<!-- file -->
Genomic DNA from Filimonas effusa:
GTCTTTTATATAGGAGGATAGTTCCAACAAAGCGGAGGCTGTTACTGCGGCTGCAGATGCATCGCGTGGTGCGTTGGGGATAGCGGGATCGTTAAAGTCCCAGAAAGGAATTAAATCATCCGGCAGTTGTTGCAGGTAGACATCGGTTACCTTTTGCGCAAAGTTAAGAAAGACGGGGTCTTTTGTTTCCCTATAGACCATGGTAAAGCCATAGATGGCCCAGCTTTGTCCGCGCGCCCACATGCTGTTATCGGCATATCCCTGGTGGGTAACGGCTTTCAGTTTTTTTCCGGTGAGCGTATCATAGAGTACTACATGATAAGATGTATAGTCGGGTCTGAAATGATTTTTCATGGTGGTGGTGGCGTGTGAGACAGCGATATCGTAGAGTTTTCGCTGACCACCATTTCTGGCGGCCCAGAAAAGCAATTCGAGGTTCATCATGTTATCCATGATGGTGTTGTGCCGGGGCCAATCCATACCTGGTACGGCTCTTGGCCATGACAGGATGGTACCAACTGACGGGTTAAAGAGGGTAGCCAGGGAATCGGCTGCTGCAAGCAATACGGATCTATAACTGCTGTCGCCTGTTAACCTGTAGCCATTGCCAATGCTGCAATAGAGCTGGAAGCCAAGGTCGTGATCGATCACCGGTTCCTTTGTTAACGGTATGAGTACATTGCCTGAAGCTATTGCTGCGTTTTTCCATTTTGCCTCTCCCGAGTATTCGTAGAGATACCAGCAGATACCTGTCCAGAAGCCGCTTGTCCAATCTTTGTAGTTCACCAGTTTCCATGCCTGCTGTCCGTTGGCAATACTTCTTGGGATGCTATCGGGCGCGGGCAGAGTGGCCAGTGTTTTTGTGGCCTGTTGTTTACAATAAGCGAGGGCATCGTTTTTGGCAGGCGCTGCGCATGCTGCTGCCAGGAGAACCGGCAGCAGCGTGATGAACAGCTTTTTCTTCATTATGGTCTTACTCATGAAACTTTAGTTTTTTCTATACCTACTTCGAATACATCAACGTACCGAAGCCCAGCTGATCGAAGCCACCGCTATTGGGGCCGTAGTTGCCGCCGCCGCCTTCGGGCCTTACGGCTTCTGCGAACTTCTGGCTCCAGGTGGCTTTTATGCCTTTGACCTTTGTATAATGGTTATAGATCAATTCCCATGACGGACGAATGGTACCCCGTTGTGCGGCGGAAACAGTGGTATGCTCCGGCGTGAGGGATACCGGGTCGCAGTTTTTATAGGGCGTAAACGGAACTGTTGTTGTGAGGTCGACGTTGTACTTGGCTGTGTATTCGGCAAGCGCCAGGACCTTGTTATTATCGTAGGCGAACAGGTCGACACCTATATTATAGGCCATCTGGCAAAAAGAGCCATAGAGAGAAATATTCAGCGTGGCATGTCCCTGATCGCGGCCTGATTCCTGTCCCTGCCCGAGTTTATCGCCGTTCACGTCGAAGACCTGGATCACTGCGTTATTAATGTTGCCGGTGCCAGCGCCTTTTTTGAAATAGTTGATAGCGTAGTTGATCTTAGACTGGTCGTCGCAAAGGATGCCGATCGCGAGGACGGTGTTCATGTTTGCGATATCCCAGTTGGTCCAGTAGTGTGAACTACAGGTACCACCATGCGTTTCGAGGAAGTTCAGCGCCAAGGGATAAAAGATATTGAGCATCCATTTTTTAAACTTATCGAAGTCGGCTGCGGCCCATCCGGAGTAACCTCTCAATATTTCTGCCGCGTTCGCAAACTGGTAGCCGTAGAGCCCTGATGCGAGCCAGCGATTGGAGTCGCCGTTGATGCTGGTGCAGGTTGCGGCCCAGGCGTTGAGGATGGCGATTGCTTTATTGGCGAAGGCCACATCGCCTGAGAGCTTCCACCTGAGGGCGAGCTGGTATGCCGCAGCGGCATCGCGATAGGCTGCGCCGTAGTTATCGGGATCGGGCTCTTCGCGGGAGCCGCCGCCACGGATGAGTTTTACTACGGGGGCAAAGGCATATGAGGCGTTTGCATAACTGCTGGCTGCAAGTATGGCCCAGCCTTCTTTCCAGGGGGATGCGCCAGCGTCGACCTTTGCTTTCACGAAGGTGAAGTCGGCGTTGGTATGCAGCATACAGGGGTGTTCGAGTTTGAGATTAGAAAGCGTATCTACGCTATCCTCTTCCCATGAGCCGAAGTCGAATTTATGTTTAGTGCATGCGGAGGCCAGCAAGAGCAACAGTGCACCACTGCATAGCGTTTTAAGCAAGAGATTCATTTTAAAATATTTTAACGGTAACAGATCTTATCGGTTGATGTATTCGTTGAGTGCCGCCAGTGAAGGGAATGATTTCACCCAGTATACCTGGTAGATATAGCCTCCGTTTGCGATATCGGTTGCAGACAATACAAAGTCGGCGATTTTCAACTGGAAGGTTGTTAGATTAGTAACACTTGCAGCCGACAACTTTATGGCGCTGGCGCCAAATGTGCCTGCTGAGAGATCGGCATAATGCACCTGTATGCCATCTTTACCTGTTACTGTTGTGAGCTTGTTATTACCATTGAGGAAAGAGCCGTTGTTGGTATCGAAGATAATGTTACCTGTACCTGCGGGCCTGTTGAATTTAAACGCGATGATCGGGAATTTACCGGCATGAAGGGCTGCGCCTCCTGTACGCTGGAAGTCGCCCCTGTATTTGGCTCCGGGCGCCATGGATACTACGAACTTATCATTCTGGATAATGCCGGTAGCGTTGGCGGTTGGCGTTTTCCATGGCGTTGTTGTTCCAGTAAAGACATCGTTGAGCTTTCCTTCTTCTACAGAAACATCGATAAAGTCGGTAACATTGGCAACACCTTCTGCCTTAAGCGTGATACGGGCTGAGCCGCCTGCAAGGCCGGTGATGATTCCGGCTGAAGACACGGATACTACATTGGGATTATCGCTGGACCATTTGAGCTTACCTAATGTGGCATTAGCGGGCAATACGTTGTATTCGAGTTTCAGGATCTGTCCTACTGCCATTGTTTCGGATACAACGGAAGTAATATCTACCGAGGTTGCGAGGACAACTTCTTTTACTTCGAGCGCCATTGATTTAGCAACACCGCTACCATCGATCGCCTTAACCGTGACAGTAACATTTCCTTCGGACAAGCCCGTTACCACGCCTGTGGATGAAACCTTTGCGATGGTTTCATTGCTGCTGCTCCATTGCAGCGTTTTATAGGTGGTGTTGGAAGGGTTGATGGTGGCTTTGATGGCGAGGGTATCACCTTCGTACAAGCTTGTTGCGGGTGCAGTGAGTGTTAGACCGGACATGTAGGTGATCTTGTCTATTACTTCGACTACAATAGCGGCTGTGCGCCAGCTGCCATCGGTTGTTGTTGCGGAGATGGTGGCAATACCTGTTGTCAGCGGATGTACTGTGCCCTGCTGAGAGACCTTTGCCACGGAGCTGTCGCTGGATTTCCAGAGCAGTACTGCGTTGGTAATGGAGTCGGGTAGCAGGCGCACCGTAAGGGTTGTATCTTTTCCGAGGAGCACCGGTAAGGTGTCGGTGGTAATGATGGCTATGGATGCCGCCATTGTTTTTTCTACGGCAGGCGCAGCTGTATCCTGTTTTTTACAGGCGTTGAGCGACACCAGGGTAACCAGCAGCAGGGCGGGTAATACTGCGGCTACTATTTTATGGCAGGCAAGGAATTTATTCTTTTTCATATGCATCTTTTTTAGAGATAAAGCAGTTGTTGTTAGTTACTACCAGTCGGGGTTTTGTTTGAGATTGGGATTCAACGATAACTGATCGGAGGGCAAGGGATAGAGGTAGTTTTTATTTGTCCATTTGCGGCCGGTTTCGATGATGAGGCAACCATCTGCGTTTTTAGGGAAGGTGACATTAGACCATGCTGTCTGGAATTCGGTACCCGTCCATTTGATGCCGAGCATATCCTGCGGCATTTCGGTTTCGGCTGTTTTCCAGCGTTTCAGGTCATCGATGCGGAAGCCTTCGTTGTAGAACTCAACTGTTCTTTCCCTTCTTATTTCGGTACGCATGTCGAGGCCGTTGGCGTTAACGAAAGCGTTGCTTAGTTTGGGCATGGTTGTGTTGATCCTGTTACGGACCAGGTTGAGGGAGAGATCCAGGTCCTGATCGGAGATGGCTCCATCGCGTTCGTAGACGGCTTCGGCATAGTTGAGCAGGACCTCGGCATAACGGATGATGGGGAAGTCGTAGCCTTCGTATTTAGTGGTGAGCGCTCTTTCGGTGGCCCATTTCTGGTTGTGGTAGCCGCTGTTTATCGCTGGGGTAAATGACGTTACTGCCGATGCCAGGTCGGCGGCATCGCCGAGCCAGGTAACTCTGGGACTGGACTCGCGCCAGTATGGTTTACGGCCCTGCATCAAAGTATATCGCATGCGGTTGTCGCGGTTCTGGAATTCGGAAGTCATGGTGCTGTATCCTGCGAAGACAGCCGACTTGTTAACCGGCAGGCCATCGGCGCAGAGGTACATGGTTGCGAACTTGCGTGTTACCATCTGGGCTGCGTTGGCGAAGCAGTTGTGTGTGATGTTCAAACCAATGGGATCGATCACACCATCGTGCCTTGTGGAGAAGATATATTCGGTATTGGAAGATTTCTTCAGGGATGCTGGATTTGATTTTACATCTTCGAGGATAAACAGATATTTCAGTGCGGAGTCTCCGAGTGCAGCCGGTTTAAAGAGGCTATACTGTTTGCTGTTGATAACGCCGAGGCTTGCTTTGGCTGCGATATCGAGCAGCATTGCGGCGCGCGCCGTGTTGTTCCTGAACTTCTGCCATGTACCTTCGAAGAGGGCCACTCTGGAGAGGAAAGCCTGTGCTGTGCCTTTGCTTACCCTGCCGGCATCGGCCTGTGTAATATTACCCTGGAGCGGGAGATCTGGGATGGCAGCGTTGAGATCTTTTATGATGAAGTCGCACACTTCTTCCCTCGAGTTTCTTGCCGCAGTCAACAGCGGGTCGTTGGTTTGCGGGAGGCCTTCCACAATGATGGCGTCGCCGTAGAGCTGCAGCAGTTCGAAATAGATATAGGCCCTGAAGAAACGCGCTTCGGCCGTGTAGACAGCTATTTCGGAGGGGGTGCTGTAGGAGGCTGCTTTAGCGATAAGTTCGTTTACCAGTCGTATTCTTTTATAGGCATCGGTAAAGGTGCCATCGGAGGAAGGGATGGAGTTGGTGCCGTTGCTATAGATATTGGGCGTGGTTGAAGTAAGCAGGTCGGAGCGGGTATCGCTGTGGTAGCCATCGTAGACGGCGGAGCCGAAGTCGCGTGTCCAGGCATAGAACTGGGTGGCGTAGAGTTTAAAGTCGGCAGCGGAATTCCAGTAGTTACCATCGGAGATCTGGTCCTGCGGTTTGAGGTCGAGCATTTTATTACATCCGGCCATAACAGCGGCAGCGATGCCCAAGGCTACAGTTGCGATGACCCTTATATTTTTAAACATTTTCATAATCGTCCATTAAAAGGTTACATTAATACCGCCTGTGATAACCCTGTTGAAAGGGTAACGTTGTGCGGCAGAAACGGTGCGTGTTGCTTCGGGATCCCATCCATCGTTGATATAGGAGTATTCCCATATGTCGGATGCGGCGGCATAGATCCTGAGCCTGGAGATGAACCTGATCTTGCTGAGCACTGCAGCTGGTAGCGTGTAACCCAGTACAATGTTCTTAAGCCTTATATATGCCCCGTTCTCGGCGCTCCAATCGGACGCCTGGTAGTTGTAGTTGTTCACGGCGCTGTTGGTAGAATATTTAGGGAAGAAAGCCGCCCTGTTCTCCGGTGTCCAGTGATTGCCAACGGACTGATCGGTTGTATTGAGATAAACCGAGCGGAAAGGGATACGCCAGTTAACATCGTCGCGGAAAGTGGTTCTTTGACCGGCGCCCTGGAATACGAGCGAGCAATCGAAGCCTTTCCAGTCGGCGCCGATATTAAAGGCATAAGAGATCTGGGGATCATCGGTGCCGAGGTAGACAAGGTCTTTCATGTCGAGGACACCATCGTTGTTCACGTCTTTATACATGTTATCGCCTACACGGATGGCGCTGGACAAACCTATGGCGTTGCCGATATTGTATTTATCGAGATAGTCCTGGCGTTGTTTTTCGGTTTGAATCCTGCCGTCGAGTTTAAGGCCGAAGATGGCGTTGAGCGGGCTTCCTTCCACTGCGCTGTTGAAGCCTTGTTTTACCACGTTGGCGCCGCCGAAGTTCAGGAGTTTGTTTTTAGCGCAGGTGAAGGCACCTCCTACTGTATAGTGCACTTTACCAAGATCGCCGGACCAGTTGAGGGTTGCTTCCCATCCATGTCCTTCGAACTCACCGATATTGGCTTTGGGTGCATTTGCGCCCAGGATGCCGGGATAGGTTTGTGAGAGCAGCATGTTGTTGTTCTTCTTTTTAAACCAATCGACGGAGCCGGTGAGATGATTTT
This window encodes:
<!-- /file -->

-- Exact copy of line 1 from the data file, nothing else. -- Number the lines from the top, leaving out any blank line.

Genomic DNA from Filimonas effusa: